Retirement in Austria For Members

'I can't be old and not speak German': Would you retire in Austria?

Michael Stuchbery
Michael Stuchbery - [email protected]
'I can't be old and not speak German': Would you retire in Austria?
Retired Austrians walk in Vienna's Prater park. Photo: Joe Klamar / AFP

Austria is a great country for retirement, with a high quality of living. But do foreigners living here actually plan on staying in their old age? Here's what readers of The Local had to say.


Do you intend to stay in Austria when you retire? This was the question we asked readers of The Local recently.

The results paint an interesting picture of the perceptions that many have towards Austrian society, and the social safety net in place. 

Cold, expensive and German

Roughly twenty percent of those surveyed said that they did not intend to retire in Austria, citing a number of factors. 

Language difficulties presented one hurdle. Jennifer, 56, who works in Vienna in the tourism sector, told The Local Austria: “I don’t speak German, and I can’t imagine being in an old age home with only German speakers.”

In terms of English proficiency, Statista determined in 2020 that Austria trailed behind the Nordics and the Netherlands.

Renan, a software developer also living in Vienna, felt that there was a lack of warmth and friendliness from Austrians - in addition to a high cost of living, stating: “Too expensive, and people here are not nice compared to my home country. Good country to work, not to live and retire.”

READ ALSO: Why do foreigners find Austria such a difficult country to settle in?

He has a point on both counts if studies are to be believed.

In 2023 an InterNations survey determined Austria to be the second-worst country for ‘Settling In’, placing 52 out of 53 nations. 

Additionally, according to Eurostat, prices for consumer goods in Austria are almost ten percent higher than the European average. 

For Paul, a Warehouse Worker from Vienna, the climate was the decisive factor: “Because of the cold.”

In this sentiment, Paul may also be justified. The coldest temperature recorded in Austria over the last 74 years came as recently as 2021. A weather station on the Feuerkogel, in Upper Austria recorded -18.0C in February of that year.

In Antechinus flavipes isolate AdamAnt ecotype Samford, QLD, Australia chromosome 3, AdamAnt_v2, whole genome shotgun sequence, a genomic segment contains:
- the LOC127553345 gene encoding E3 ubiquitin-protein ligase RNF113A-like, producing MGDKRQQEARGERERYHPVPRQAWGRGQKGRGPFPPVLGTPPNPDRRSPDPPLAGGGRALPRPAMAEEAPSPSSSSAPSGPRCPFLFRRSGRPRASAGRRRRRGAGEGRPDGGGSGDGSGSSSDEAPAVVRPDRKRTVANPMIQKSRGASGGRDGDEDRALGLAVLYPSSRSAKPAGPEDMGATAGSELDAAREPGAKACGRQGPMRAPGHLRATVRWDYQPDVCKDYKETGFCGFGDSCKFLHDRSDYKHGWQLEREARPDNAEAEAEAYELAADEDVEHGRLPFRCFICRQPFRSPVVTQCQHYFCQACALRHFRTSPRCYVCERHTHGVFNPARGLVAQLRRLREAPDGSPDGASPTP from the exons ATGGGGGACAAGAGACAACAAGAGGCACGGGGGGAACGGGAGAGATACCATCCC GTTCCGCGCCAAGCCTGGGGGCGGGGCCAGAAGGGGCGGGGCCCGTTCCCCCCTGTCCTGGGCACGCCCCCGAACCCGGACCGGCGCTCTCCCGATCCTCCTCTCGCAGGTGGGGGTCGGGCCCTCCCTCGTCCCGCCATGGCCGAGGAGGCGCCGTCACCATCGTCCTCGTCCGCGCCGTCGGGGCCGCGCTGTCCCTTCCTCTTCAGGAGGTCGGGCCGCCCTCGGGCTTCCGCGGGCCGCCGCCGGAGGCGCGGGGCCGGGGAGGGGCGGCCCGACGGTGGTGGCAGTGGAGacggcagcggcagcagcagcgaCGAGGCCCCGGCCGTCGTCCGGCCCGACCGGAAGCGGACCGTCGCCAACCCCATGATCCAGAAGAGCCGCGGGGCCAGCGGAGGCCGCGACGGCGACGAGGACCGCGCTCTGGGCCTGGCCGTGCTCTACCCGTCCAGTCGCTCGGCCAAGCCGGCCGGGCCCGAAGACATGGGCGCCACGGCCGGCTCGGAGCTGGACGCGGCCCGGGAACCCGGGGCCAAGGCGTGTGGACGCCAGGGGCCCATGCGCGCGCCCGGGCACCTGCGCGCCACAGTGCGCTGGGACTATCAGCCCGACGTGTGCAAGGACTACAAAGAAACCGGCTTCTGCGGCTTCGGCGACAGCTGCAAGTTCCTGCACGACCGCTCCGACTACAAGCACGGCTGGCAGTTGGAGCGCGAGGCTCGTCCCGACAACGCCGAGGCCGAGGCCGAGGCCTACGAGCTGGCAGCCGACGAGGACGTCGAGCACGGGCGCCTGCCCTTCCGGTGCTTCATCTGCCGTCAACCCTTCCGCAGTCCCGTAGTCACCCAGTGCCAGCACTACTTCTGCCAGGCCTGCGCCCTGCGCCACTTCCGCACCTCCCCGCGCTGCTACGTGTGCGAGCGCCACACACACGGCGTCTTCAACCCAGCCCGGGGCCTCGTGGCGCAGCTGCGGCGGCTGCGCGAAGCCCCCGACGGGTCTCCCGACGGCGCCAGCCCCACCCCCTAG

‘Quality of life’ 

In contrast, the most readers - 50 percent - told The Local Austria that they sought to stay in Austria following their retirement. 

While some cited family links as the reason that they planned on staying, two factors beyond 'quality of life' soon became apparent as playing a large role in the decision for others to stay.

Both Cassandra Van Gelder and Vineet Deshpande identified ‘Good public transportation’ as helping them decide to stay. 

Austria has around 6,123 kilometres of rail track, at last count, and since 2018, state-owned rail operator ÖBB has sat among the three top rail operators in Europe, ranked by commuter perception and punctuality. 


The other recurring theme among readers, including University Professor Marie-Pierre Granger was “A good health system.”

This sentiment aligns with the data. In the InterNations 2021 Expat Insider Report, Austria took second place in the ‘Health & Wellbeing’ portion of the Quality of Life Index. The country also ranked number 19 in the top 20 nations identified by the 2021 World Index of Healthcare Innovation

EXPLAINED: How the Austrian healthcare system works

Do you agree with the results of the survey? Tell us if you’re planning to retire in Austria - and why - in our comments section.


Join the conversation in our comments section below. Share your own views and experience and if you have a question or suggestion for our journalists then email us at [email protected].
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